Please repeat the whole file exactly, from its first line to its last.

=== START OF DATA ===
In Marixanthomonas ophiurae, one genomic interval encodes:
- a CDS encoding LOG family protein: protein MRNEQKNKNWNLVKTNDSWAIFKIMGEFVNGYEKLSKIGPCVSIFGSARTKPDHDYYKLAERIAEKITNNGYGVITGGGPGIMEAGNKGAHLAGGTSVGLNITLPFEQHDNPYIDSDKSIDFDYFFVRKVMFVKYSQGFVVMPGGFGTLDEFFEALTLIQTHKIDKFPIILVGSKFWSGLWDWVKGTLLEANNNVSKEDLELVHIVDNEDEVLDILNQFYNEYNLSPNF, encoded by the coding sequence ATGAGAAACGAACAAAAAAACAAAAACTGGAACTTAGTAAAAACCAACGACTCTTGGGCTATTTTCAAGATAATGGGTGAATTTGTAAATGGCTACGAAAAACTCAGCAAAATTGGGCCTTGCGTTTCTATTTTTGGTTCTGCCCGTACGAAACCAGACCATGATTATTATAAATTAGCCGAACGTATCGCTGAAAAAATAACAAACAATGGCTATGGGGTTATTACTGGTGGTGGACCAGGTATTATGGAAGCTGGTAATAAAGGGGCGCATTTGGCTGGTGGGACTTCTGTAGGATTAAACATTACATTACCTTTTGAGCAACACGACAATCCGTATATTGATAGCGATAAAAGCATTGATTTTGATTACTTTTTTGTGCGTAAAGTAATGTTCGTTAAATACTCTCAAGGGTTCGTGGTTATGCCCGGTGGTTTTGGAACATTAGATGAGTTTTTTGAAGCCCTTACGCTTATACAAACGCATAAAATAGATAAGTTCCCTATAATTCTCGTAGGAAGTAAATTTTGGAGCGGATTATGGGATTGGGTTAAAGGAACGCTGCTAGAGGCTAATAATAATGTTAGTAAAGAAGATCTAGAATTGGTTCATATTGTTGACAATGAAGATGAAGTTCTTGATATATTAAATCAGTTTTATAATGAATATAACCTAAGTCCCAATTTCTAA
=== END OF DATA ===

In Marixanthomonas ophiurae, one genomic interval encodes:
- a CDS encoding LOG family protein: protein MRNEQKNKNWNLVKTNDSWAIFKIMGEFVNGYEKLSKIGPCVSIFGSARTKPDHDYYKLAERIAEKITNNGYGVITGGGPGIMEAGNKGAHLAGGTSVGLNITLPFEQHDNPYIDSDKSIDFDYFFVRKVMFVKYSQGFVVMPGGFGTLDEFFEALTLIQTHKIDKFPIILVGSKFWSGLWDWVKGTLLEANNNVSKEDLELVHIVDNEDEVLDILNQFYNEYNLSPNF, encoded by the coding sequence ATGAGAAACGAACAAAAAAACAAAAACTGGAACTTAGTAAAAACCAACGACTCTTGGGCTATTTTCAAGATAATGGGTGAATTTGTAAATGGCTACGAAAAACTCAGCAAAATTGGGCCTTGCGTTTCTATTTTTGGTTCTGCCCGTACGAAACCAGACCATGATTATTATAAATTAGCCGAACGTATCGCTGAAAAAATAACAAACAATGGCTATGGGGTTATTACTGGTGGTGGACCAGGTATTATGGAAGCTGGTAATAAAGGGGCGCATTTGGCTGGTGGGACTTCTGTAGGATTAAACATTACATTACCTTTTGAGCAACACGACAATCCGTATATTGATAGCGATAAAAGCATTGATTTTGATTACTTTTTTGTGCGTAAAGTAATGTTCGTTAAATACTCTCAAGGGTTCGTGGTTATGCCCGGTGGTTTTGGAACATTAGATGAGTTTTTTGAAGCCCTTACGCTTATACAAACGCATAAAATAGATAAGTTCCCTATAATTCTCGTAGGAAGTAAATTTTGGAGCGGATTATGGGATTGGGTTAAAGGAACGCTGCTAGAGGCTAATAATAATGTTAGTAAAGAAGATCTAGAATTGGTTCATATTGTTGACAATGAAGATGAAGTTCTTGATATATTAAATCAGTTTTATAATGAATATAACCTAAGTCCCAATTTCTAA